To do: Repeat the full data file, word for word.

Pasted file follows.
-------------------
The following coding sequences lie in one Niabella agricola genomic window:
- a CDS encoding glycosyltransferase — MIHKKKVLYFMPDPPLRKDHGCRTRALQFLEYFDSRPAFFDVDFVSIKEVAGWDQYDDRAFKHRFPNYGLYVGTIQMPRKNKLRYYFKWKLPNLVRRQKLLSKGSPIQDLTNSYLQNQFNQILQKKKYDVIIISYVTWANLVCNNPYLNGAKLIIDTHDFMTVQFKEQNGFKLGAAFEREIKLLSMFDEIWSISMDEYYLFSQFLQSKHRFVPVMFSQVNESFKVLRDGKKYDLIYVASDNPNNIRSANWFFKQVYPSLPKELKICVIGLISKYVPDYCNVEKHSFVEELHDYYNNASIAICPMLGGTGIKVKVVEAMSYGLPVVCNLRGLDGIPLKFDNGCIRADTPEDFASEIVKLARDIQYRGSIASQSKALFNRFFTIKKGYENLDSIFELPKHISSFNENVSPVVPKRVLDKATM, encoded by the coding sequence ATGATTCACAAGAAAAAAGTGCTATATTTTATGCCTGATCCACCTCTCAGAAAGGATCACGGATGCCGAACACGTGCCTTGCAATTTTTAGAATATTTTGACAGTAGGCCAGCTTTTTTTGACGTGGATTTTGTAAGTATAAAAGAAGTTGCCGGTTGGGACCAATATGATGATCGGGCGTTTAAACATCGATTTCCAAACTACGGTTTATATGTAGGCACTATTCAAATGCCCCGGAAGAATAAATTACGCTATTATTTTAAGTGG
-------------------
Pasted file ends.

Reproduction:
The following coding sequences lie in one Niabella agricola genomic window:
- a CDS encoding glycosyltransferase — MIHKKKVLYFMPDPPLRKDHGCRTRALQFLEYFDSRPAFFDVDFVSIKEVAGWDQYDDRAFKHRFPNYGLYVGTIQMPRKNKLRYYFKWKLPNLVRRQKLLSKGSPIQDLTNSYLQNQFNQILQKKKYDVIIISYVTWANLVCNNPYLNGAKLIIDTHDFMTVQFKEQNGFKLGAAFEREIKLLSMFDEIWSISMDEYYLFSQFLQSKHRFVPVMFSQVNESFKVLRDGKKYDLIYVASDNPNNIRSANWFFKQVYPSLPKELKICVIGLISKYVPDYCNVEKHSFVEELHDYYNNASIAICPMLGGTGIKVKVVEAMSYGLPVVCNLRGLDGIPLKFDNGCIRADTPEDFASEIVKLARDIQYRGSIASQSKALFNRFFTIKKGYENLDSIFELPKHISSFNENVSPVVPKRVLDKATM, encoded by the coding sequence ATGATTCACAAGAAAAAAGTGCTATATTTTATGCCTGATCCACCTCTCAGAAAGGATCACGGATGCCGAACACGTGCCTTGCAATTTTTAGAATATTTTGACAGTAGGCCAGCTTTTTTTGACGTGGATTTTGTAAGTATAAAAGAAGTTGCCGGTTGGGACCAATATGATGATCGGGCGTTTAAACATCGATTTCCAAACTACGGTTTATATGTAGGCACTATTCAAATGCCCCGGAAGAATAAATTACGCTATTATTTTAAGTGG